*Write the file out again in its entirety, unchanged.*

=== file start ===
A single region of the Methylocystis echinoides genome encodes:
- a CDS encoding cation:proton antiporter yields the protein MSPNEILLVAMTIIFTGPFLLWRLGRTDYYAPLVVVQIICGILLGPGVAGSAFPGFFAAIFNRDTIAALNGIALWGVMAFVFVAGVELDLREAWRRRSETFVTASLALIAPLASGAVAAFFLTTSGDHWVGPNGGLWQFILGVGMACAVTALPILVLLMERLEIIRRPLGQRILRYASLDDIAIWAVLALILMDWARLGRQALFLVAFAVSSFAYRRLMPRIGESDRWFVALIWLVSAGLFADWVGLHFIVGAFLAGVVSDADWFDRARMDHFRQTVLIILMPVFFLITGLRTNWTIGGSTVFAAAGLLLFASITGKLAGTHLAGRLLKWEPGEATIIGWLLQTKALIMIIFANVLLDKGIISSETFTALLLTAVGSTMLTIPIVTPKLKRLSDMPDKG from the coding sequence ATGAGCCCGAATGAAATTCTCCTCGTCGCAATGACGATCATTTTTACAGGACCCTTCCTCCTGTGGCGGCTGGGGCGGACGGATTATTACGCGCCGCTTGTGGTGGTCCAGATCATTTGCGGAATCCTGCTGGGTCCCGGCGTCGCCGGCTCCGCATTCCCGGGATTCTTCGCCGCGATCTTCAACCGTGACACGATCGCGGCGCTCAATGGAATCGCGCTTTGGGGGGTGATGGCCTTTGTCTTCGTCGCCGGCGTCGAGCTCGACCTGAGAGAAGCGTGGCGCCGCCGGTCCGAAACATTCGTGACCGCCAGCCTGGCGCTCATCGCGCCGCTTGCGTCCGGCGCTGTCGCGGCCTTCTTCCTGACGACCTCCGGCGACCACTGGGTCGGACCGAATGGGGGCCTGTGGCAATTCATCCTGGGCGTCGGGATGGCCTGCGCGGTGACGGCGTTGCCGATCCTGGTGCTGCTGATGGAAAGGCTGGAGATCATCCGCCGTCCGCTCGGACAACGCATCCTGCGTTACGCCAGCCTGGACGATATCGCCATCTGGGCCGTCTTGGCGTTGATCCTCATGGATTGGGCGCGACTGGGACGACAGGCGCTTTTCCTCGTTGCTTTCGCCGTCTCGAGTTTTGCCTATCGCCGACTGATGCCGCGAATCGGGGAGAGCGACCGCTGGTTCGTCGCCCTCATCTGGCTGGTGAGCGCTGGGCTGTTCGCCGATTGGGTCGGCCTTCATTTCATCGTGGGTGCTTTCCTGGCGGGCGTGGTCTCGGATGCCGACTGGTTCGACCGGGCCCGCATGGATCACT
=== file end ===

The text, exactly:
A single region of the Methylocystis echinoides genome encodes:
- a CDS encoding cation:proton antiporter yields the protein MSPNEILLVAMTIIFTGPFLLWRLGRTDYYAPLVVVQIICGILLGPGVAGSAFPGFFAAIFNRDTIAALNGIALWGVMAFVFVAGVELDLREAWRRRSETFVTASLALIAPLASGAVAAFFLTTSGDHWVGPNGGLWQFILGVGMACAVTALPILVLLMERLEIIRRPLGQRILRYASLDDIAIWAVLALILMDWARLGRQALFLVAFAVSSFAYRRLMPRIGESDRWFVALIWLVSAGLFADWVGLHFIVGAFLAGVVSDADWFDRARMDHFRQTVLIILMPVFFLITGLRTNWTIGGSTVFAAAGLLLFASITGKLAGTHLAGRLLKWEPGEATIIGWLLQTKALIMIIFANVLLDKGIISSETFTALLLTAVGSTMLTIPIVTPKLKRLSDMPDKG from the coding sequence ATGAGCCCGAATGAAATTCTCCTCGTCGCAATGACGATCATTTTTACAGGACCCTTCCTCCTGTGGCGGCTGGGGCGGACGGATTATTACGCGCCGCTTGTGGTGGTCCAGATCATTTGCGGAATCCTGCTGGGTCCCGGCGTCGCCGGCTCCGCATTCCCGGGATTCTTCGCCGCGATCTTCAACCGTGACACGATCGCGGCGCTCAATGGAATCGCGCTTTGGGGGGTGATGGCCTTTGTCTTCGTCGCCGGCGTCGAGCTCGACCTGAGAGAAGCGTGGCGCCGCCGGTCCGAAACATTCGTGACCGCCAGCCTGGCGCTCATCGCGCCGCTTGCGTCCGGCGCTGTCGCGGCCTTCTTCCTGACGACCTCCGGCGACCACTGGGTCGGACCGAATGGGGGCCTGTGGCAATTCATCCTGGGCGTCGGGATGGCCTGCGCGGTGACGGCGTTGCCGATCCTGGTGCTGCTGATGGAAAGGCTGGAGATCATCCGCCGTCCGCTCGGACAACGCATCCTGCGTTACGCCAGCCTGGACGATATCGCCATCTGGGCCGTCTTGGCGTTGATCCTCATGGATTGGGCGCGACTGGGACGACAGGCGCTTTTCCTCGTTGCTTTCGCCGTCTCGAGTTTTGCCTATCGCCGACTGATGCCGCGAATCGGGGAGAGCGACCGCTGGTTCGTCGCCCTCATCTGGCTGGTGAGCGCTGGGCTGTTCGCCGATTGGGTCGGCCTTCATTTCATCGTGGGTGCTTTCCTGGCGGGCGTGGTCTCGGATGCCGACTGGTTCGACCGGGCCCGCATGGATCACT